The Labour Party is not full of salt of the Earth politicians like Jeremy Corbyn. He may be their newly anointed leader, but other than a handful of socialist allies, for the most part he is surrounded by peppery Blairites content on plotting his demise.
The ill-favoured tinpot despot best-representing the Blairite cancer within Labour is Liz Kendall, whose extremist policies have now been categorically rejected by the majority of Labour members and supporters. The straight-talking socialist policies of Corbyn, however, have massive popular support; with tens of thousands of people flooding into the Labour Party’s ranks.
But the problem these new members face is that they are joining an organisation devoid of the democratic structures that once enabled their ordinary members to direct the Party’s political trajectory.
Here, one significant barrier to mass participation in the Labour Party is the National Policy Forum, which represents an unholy relic from Tony Blair’s legacy. This anti-democratic Forum was cobbled together by Blair to explicitly remove power from the Labour Party conference and hence from ordinary rank-and-file members.
Alongside rightfully restoring democracy back to the Party conference, another positive step forward would be to return to the idea of automatic reselection of MPs, which would allow democratic accountability of candidates. This is critical because most Labour MPs reside in a world of privilege, neatly insulated from the lives of their voters.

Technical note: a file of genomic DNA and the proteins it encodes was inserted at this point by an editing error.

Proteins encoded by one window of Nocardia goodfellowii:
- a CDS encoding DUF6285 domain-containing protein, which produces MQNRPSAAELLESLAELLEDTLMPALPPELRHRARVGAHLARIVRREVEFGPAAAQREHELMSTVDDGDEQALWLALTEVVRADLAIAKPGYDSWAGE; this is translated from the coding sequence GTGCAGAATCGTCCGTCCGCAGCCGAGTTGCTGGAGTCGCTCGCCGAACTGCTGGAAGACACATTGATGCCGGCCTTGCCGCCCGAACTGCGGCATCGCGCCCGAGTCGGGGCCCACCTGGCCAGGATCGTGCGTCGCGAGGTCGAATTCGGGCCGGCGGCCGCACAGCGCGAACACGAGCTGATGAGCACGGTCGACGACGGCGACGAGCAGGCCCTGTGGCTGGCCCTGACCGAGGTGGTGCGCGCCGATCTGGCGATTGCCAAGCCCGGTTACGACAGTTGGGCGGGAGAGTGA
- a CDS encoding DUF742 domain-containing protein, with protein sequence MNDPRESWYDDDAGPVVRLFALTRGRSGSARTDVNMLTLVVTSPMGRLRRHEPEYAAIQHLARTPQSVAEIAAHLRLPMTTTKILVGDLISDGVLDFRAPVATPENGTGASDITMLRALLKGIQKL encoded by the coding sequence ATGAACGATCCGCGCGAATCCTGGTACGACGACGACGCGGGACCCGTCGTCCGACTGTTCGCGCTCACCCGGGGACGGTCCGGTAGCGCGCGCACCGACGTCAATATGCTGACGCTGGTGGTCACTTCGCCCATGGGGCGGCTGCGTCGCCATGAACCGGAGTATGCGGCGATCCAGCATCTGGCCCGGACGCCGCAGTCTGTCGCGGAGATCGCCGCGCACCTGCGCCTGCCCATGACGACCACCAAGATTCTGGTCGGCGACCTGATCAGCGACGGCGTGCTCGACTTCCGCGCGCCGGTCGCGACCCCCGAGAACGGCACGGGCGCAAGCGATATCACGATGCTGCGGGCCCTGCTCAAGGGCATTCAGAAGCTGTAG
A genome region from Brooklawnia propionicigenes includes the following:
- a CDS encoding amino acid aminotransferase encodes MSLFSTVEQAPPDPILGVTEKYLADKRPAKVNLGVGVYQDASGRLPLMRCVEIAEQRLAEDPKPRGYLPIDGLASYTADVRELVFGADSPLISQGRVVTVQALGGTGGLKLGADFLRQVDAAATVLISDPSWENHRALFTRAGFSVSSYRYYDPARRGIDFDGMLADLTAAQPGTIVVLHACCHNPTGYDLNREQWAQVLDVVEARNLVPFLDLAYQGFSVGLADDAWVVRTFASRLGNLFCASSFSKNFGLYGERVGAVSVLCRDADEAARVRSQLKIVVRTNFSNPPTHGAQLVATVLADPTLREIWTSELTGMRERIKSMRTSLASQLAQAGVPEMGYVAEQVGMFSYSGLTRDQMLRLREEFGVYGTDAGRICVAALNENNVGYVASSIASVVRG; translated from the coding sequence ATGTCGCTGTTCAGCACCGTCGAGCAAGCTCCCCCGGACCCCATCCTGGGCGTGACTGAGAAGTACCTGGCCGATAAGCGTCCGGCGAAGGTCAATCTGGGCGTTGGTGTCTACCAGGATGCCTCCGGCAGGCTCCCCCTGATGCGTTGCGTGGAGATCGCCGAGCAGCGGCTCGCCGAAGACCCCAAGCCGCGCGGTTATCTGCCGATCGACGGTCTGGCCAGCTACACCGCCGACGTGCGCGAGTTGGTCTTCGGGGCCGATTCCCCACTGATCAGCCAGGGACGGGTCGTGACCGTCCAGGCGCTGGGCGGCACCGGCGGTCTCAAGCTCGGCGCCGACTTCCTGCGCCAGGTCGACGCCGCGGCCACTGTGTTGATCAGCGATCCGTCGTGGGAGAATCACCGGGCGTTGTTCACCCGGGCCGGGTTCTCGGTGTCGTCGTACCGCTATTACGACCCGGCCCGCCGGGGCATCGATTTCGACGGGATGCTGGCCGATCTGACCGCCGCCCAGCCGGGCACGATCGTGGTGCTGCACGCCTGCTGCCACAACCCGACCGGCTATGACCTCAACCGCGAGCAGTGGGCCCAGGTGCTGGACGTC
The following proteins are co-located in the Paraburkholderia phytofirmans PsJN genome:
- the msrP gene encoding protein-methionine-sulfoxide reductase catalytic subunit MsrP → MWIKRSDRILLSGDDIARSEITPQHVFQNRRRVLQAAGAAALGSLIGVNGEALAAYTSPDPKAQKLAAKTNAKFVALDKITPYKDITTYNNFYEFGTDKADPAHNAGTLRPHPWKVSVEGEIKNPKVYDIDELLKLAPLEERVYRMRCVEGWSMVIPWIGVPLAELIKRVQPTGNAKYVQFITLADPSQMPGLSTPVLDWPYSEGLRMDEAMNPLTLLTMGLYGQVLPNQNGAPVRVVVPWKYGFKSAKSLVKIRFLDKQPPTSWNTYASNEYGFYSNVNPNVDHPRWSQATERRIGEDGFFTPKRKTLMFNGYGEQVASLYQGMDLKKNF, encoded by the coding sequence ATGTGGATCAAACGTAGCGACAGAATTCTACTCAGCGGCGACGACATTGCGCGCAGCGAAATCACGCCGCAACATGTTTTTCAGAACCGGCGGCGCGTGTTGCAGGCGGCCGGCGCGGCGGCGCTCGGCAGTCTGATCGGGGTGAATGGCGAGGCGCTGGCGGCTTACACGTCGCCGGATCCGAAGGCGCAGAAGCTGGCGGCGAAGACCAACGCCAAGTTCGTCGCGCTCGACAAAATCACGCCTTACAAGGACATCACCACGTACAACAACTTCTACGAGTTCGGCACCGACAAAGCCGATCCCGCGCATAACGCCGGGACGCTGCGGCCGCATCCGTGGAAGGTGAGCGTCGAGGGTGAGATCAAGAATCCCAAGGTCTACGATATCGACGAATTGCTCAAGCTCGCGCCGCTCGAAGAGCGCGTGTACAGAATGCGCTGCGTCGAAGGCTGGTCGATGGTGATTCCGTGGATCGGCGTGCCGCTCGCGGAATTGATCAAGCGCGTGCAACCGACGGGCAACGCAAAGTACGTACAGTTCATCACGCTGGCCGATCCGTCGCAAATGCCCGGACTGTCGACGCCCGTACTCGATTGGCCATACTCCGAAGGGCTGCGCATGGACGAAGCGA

There should be no doubt that such reselection processes would favour progressive MPs like John Mcdonnell, whose current political priorities include collecting the £120 billion a year that banks and big corporations refuse to pay in tax.
Automatic reselection would enable members to reject unsavoury Blairites whose only commitment to PROGRESS is their membership of the right-wing pressure group bearing this name – a group which counts Liz Kendall as one of their vice chairs.
Wannabe careerists like Allen Simpson, who supported Kendall’s leadership campaign, and was Labour’s unsuccessful parliamentary candidate for Maidstone and the Weald, would likely have little future in a democratic Labour Party.
Indeed during the General Election Simpson recalled that he’d only joined Labour seven years previously, that is, after he had already begun his ascent to Labour’s commanding heights. This is because from February 2006 onwards he was already employed as a researcher for local Labour MP, Keith Vaz.
In the wake of the financial crisis Simpson then acted as the chief speechwriter (propagandist) to Chairman and Chief Executive of the London Stock Exchange, before becoming the head of public policy at Barclays Bank in 2012, where he continues to promote ruling-class interests to this day.
Like many Labour elites, Simpson now resides on the advisory board of Demos — a Blairite think-tank. Here he confides with Labour right-wingers like Lord Falconer (one of Tony Blair’s closest friends), a man who, problematically, has retained his place upon Corbyn’s shadow cabinet.
With Corbyn having kept so many of his own political enemies within his shadow cabinet, it is clear that in the months ahead he will need all the help he can get from people both inside and outside of the Labour Party.
Just one important way he which Corbyn might do this is by calling a conference of all anti-austerity forces which can develop a clear programme of no cuts, and can lay the groundwork for the necessary action at local and national level to pave the road to socialism.
This letter was emailed to the Leicester Mercury on 20th September.